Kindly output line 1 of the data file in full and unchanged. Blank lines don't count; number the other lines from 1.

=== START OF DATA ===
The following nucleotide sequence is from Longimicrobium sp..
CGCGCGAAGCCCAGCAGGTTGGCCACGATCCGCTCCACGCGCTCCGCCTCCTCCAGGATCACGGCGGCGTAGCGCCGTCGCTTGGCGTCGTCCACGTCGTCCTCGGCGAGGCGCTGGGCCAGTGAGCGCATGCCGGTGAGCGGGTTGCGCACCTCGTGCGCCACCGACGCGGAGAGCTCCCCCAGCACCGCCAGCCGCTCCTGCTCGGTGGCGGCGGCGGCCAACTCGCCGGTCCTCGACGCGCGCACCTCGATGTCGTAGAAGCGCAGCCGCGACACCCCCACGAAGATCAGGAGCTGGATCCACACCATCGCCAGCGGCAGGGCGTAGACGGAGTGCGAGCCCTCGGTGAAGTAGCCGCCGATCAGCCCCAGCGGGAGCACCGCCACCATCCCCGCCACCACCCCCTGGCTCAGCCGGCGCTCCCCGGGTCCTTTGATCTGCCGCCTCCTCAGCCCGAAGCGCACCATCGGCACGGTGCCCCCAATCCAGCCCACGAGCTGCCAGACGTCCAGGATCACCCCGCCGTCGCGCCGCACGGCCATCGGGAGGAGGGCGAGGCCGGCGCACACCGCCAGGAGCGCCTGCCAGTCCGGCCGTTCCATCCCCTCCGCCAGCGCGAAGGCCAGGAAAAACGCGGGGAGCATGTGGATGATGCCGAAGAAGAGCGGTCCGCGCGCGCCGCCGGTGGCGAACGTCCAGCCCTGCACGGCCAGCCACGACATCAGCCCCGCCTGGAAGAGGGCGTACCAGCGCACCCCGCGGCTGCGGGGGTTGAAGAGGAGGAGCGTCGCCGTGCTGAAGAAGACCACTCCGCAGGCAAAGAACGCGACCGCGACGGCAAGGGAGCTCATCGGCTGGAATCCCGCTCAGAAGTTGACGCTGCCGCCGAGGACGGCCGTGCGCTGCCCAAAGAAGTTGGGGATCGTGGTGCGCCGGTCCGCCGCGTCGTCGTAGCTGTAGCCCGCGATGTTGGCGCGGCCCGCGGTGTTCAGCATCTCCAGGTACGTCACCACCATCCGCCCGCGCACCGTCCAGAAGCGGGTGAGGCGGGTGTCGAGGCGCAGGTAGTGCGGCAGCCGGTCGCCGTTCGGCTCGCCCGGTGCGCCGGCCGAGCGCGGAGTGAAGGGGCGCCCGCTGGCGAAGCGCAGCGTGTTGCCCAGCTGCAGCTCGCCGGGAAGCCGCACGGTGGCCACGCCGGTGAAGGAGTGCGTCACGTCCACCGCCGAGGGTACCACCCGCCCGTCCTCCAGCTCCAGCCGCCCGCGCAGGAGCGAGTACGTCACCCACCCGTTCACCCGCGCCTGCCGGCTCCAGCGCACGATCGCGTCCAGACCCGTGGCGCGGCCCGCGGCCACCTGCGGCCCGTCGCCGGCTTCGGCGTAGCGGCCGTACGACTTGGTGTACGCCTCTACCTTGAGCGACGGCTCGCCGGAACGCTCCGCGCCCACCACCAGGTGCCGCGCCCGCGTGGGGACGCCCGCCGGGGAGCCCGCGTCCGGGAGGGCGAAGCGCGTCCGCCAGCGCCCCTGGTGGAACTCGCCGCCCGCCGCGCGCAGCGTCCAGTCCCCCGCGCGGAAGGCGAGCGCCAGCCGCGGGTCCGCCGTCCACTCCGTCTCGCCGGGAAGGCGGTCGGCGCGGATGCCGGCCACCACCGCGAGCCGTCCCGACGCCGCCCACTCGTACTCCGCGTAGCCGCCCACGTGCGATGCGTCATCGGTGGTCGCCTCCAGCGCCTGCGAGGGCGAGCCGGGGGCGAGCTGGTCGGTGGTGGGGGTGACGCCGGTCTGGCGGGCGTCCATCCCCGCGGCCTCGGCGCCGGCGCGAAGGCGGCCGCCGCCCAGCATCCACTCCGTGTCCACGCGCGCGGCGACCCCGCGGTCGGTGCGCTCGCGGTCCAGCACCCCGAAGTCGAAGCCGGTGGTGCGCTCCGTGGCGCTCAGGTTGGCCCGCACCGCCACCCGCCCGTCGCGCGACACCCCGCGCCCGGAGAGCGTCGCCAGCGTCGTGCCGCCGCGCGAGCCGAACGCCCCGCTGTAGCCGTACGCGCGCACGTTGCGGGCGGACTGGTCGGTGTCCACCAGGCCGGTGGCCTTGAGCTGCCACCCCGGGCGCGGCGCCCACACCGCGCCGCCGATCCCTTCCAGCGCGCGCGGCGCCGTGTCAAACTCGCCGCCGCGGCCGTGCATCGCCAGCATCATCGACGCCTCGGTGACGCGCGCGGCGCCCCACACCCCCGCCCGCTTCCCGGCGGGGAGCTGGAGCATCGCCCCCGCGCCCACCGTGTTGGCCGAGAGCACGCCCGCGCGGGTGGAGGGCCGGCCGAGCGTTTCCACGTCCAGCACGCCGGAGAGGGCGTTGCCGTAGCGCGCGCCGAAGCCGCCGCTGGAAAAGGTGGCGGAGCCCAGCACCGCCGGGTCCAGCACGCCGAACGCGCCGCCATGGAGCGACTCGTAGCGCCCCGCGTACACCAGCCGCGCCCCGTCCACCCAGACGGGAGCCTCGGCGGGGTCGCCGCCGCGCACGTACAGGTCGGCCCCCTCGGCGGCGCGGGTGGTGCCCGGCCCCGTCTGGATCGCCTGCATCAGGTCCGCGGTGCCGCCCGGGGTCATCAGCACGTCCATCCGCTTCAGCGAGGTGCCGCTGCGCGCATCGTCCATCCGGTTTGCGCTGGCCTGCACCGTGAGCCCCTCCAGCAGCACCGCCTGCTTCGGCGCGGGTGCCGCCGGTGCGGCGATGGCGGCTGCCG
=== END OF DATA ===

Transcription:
The following nucleotide sequence is from Longimicrobium sp..